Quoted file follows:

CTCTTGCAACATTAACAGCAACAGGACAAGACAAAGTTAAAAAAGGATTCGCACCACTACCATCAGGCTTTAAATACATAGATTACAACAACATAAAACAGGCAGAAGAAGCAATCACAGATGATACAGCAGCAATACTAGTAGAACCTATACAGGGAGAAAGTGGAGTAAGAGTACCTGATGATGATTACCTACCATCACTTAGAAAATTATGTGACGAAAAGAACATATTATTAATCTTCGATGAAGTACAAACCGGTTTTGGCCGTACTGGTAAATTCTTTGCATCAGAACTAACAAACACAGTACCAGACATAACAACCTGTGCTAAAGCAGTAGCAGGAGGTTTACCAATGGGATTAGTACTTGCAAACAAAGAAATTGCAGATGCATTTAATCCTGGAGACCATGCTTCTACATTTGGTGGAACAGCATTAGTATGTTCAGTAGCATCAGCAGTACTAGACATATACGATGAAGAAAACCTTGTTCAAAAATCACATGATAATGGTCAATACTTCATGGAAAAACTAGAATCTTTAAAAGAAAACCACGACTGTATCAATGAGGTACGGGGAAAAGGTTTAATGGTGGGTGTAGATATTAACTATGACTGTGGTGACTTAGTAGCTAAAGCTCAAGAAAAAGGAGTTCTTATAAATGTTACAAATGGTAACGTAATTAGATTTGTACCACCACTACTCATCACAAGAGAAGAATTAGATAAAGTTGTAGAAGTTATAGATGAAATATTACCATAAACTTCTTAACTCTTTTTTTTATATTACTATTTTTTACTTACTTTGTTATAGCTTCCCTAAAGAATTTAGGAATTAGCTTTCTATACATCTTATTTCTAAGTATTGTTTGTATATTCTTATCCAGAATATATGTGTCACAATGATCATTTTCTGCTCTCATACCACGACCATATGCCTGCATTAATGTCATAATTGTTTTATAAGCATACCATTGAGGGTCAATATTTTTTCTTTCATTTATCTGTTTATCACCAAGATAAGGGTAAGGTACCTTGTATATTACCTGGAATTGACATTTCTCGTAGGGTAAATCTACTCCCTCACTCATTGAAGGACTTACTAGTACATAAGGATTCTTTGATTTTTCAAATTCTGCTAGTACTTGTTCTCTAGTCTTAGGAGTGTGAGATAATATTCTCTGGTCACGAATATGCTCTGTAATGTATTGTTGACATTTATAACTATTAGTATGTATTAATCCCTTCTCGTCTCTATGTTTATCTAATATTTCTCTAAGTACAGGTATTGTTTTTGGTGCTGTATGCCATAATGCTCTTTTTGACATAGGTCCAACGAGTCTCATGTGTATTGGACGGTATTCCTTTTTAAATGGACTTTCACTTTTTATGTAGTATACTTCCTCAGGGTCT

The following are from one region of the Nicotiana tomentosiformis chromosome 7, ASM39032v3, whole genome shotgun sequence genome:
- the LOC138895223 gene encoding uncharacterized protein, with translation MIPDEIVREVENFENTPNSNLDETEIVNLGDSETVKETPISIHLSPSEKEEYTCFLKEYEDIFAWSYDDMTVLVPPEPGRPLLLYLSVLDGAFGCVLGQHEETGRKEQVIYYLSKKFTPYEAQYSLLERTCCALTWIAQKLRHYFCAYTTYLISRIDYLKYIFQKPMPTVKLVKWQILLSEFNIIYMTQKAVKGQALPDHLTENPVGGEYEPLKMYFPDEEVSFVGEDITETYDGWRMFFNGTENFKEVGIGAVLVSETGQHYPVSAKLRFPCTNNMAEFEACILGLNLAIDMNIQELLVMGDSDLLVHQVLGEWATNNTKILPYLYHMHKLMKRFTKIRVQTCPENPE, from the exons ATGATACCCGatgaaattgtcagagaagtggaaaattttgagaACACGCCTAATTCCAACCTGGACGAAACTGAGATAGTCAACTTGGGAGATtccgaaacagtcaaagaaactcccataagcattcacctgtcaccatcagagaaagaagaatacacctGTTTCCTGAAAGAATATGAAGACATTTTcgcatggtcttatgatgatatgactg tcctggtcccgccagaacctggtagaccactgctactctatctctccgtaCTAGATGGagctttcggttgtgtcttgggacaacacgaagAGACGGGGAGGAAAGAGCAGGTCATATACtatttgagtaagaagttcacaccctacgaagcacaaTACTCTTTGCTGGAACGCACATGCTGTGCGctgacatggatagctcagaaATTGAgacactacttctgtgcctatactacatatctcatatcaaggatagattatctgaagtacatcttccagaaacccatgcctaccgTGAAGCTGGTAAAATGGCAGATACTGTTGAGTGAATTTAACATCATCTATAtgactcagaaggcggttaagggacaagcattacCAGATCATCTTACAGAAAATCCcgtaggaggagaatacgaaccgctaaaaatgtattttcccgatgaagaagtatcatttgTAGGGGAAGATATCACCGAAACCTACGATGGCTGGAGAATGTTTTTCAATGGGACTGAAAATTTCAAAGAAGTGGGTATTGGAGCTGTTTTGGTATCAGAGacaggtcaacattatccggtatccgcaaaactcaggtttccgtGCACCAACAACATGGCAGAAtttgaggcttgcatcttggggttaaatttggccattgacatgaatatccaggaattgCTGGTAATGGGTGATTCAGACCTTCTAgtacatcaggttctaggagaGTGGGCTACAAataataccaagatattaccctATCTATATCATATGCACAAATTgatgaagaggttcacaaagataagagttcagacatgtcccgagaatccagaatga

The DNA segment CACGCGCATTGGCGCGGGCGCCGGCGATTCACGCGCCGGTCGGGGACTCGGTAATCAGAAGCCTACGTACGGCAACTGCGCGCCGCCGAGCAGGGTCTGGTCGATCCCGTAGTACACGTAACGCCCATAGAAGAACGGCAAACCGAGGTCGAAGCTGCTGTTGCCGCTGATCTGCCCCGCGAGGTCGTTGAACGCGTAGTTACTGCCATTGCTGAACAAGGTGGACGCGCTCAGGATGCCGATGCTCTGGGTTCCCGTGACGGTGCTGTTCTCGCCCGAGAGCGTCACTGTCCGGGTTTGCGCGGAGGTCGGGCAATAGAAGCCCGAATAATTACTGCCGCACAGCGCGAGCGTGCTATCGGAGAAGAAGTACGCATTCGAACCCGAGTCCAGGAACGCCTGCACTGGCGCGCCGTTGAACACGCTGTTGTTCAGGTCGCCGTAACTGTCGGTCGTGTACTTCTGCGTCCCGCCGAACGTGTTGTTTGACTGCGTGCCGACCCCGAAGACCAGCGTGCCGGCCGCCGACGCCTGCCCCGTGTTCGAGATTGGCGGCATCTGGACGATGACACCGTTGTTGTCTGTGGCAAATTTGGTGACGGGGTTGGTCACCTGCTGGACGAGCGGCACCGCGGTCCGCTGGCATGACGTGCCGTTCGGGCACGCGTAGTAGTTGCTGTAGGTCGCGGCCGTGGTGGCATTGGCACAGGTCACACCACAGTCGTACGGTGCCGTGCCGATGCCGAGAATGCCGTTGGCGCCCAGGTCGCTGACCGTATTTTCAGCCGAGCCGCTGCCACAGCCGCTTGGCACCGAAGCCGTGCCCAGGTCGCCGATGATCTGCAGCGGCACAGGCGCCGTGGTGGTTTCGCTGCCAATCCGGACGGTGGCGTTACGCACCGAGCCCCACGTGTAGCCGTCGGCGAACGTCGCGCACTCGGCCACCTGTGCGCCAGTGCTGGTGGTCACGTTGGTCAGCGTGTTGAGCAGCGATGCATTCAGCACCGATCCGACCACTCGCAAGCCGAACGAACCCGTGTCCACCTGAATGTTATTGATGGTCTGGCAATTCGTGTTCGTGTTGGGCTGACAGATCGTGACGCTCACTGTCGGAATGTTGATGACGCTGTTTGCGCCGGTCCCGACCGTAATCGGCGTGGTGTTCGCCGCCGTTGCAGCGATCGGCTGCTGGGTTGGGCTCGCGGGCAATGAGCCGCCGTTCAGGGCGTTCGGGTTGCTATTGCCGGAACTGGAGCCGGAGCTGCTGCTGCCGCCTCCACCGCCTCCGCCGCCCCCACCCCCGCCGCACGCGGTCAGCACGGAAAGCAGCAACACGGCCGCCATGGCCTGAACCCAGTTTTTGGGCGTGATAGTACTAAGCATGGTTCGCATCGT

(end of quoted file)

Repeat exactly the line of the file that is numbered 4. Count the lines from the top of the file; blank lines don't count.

The DNA segment CACGCGCATTGGCGCGGGCGCCGGCGATTCACGCGCCGGTCGGGGACTCGGTAATCAGAAGCCTACGTACGGCAACTGCGCGCCGCCGAGCAGGGTCTGGTCGATCCCGTAGTACACGTAACGCCCATAGAAGAACGGCAAACCGAGGTCGAAGCTGCTGTTGCCGCTGATCTGCCCCGCGAGGTCGTTGAACGCGTAGTTACTGCCATTGCTGAACAAGGTGGACGCGCTCAGGATGCCGATGCTCTGGGTTCCCGTGACGGTGCTGTTCTCGCCCGAGAGCGTCACTGTCCGGGTTTGCGCGGAGGTCGGGCAATAGAAGCCCGAATAATTACTGCCGCACAGCGCGAGCGTGCTATCGGAGAAGAAGTACGCATTCGAACCCGAGTCCAGGAACGCCTGCACTGGCGCGCCGTTGAACACGCTGTTGTTCAGGTCGCCGTAACTGTCGGTCGTGTACTTCTGCGTCCCGCCGAACGTGTTGTTTGACTGCGTGCCGACCCCGAAGACCAGCGTGCCGGCCGCCGACGCCTGCCCCGTGTTCGAGATTGGCGGCATCTGGACGATGACACCGTTGTTGTCTGTGGCAAATTTGGTGACGGGGTTGGTCACCTGCTGGACGAGCGGCACCGCGGTCCGCTGGCATGACGTGCCGTTCGGGCACGCGTAGTAGTTGCTGTAGGTCGCGGCCGTGGTGGCATTGGCACAGGTCACACCACAGTCGTACGGTGCCGTGCCGATGCCGAGAATGCCGTTGGCGCCCAGGTCGCTGACCGTATTTTCAGCCGAGCCGCTGCCACAGCCGCTTGGCACCGAAGCCGTGCCCAGGTCGCCGATGATCTGCAGCGGCACAGGCGCCGTGGTGGTTTCGCTGCCAATCCGGACGGTGGCGTTACGCACCGAGCCCCACGTGTAGCCGTCGGCGAACGTCGCGCACTCGGCCACCTGTGCGCCAGTGCTGGTGGTCACGTTGGTCAGCGTGTTGAGCAGCGATGCATTCAGCACCGATCCGACCACTCGCAAGCCGAACGAACCCGTGTCCACCTGAATGTTATTGATGGTCTGGCAATTCGTGTTCGTGTTGGGCTGACAGATCGTGACGCTCACTGTCGGAATGTTGATGACGCTGTTTGCGCCGGTCCCGACCGTAATCGGCGTGGTGTTCGCCGCCGTTGCAGCGATCGGCTGCTGGGTTGGGCTCGCGGGCAATGAGCCGCCGTTCAGGGCGTTCGGGTTGCTATTGCCGGAACTGGAGCCGGAGCTGCTGCTGCCGCCTCCACCGCCTCCGCCGCCCCCACCCCCGCCGCACGCGGTCAGCACGGAAAGCAGCAACACGGCCGCCATGGCCTGAACCCAGTTTTTGGGCGTGATAGTACTAAGCATGGTTCGCATCGT